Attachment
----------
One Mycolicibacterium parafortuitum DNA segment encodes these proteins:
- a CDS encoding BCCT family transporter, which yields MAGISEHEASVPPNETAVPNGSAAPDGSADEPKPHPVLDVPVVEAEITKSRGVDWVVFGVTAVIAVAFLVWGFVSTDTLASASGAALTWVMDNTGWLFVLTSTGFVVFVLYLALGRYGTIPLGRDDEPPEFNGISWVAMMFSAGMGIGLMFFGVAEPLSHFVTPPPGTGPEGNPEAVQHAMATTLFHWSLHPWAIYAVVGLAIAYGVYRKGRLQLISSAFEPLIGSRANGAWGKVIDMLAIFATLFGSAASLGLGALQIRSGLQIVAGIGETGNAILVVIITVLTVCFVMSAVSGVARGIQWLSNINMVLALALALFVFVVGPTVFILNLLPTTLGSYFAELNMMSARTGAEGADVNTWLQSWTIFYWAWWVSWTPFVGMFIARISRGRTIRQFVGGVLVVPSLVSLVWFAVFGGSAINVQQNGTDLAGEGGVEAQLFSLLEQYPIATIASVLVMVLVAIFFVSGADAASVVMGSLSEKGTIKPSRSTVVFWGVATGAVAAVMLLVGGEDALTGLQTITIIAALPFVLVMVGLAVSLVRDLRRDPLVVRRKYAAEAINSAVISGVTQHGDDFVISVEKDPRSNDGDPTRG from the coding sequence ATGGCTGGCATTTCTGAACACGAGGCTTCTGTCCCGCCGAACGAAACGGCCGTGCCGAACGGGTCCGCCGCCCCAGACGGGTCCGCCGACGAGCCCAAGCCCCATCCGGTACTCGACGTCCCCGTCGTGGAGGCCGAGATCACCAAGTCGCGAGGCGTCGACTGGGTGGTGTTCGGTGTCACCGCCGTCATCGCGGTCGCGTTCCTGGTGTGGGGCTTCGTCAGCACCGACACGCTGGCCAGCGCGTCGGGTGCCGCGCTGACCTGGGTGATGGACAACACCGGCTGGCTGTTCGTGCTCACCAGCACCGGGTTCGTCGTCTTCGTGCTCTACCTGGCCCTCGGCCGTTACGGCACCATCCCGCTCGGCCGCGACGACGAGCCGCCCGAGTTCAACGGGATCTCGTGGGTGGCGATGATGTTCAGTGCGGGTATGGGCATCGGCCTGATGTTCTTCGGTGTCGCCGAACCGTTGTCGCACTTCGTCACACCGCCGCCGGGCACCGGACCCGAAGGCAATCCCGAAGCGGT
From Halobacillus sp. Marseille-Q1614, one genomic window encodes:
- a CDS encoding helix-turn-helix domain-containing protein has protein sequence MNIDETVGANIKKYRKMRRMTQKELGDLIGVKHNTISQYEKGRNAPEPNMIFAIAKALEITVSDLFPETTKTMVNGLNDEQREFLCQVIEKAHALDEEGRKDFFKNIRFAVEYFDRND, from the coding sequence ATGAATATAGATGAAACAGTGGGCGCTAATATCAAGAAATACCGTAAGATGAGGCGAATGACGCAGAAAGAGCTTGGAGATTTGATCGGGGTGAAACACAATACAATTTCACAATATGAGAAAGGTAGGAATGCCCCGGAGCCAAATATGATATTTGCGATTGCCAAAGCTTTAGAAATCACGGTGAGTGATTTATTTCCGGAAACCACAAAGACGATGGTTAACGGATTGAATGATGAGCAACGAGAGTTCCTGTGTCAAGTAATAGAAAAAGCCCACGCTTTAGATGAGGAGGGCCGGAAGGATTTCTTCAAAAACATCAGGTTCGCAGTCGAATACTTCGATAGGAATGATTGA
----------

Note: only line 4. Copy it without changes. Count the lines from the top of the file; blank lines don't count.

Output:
- a CDS encoding helix-turn-helix domain-containing protein has protein sequence MNIDETVGANIKKYRKMRRMTQKELGDLIGVKHNTISQYEKGRNAPEPNMIFAIAKALEITVSDLFPETTKTMVNGLNDEQREFLCQVIEKAHALDEEGRKDFFKNIRFAVEYFDRND, from the coding sequence ATGAATATAGATGAAACAGTGGGCGCTAATATCAAGAAATACCGTAAGATGAGGCGAATGACGCAGAAAGAGCTTGGAGATTTGATCGGGGTGAAACACAATACAATTTCACAATATGAGAAAGGTAGGAATGCCCCGGAGCCAAATATGATATTTGCGATTGCCAAAGCTTTAGAAATCACGGTGAGTGATTTATTTCCGGAAACCACAAAGACGATGGTTAACGGATTGAATGATGAGCAACGAGAGTTCCTGTGTCAAGTAATAGAAAAAGCCCACGCTTTAGATGAGGAGGGCCGGAAGGATTTCTTCAAAAACATCAGGTTCGCAGTCGAATACTTCGATAGGAATGATTGA